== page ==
You help your kids open their first bank account and show them how to use money to buy things, but when was the last time you talked to them about economics?  If the answer is never, you are leaving a lot unsaid.

"It's almost like you are teaching one third of the puzzle but not understanding the rest of the two thirds,” says Anand Marri, associate professor at Teachers College, Columbia University.

Marri says when it comes to raising money savvy kids, the biggest mistake parents make is not talking about it.

He says kids want to understand and there are lots of opportunities to teach them, ;ike when your teen gets a job and looks at their first paycheck.

"They see a big chunk taken out for FICA and the kids always said 'who the heck is FICA?' and then that's you start talking about what FICA means and where that money goes to," Marri says.

Now even if you did not know what FICA stand for - Federal Insurance Contributions Act - you probably know it's the money taken out of your paycheck for social security and medicate. And so should your kids.

"If they have grandparents, you can talk to them about how they're supported,” Marri says. “If they have family members with health issues that are above the age of 65, these are things they can understand."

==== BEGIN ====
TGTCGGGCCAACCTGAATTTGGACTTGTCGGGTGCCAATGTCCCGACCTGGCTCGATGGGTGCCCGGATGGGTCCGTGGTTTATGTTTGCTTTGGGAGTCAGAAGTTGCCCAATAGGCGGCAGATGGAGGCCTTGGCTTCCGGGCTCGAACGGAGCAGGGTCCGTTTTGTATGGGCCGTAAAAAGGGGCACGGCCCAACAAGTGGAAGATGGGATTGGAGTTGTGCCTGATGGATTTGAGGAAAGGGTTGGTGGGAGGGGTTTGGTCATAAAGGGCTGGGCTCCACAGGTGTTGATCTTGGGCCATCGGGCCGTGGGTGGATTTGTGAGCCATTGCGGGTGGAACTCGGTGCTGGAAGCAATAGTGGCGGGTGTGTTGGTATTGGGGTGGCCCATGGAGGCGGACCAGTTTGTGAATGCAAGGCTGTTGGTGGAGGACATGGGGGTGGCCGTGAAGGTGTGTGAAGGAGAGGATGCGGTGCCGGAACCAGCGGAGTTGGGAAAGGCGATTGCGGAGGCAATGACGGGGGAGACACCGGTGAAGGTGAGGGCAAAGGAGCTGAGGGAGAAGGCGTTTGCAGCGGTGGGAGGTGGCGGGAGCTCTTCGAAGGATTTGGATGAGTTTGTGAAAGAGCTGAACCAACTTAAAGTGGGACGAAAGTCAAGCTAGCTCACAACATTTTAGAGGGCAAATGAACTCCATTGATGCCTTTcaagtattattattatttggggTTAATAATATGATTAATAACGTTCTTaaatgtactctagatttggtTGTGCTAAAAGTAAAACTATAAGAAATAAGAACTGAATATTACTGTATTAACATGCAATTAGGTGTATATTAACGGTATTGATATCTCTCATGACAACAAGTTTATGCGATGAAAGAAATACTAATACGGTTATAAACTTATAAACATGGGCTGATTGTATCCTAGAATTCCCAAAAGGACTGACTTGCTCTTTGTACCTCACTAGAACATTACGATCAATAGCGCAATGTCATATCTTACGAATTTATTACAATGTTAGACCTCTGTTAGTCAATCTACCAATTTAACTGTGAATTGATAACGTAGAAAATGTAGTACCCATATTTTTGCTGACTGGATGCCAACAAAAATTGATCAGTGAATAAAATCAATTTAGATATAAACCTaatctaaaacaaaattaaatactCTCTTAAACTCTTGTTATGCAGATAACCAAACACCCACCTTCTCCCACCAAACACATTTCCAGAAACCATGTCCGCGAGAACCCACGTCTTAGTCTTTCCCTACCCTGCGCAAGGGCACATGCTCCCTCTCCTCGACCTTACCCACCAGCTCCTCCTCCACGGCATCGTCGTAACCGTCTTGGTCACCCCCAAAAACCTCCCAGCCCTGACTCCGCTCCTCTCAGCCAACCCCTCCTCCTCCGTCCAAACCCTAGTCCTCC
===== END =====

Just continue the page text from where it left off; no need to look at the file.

Once they are earning, it's also a good time to talk about big concepts like long term savings and compound interest.  Marri recommends opening a Roth IRA for your teen and matching whatever they contribute, something he calls the Family 401k.

Marri also suggests you read at least one news article about fiscal policy every day, so both you and your kid can ace Econ 101 together.

"I'm a big fan of transparency when it comes to economics, so the more information people know, the better it is,” Marri says. “It's not this secret stuff that goes on behind doors.  It should be something that kids can understand easily."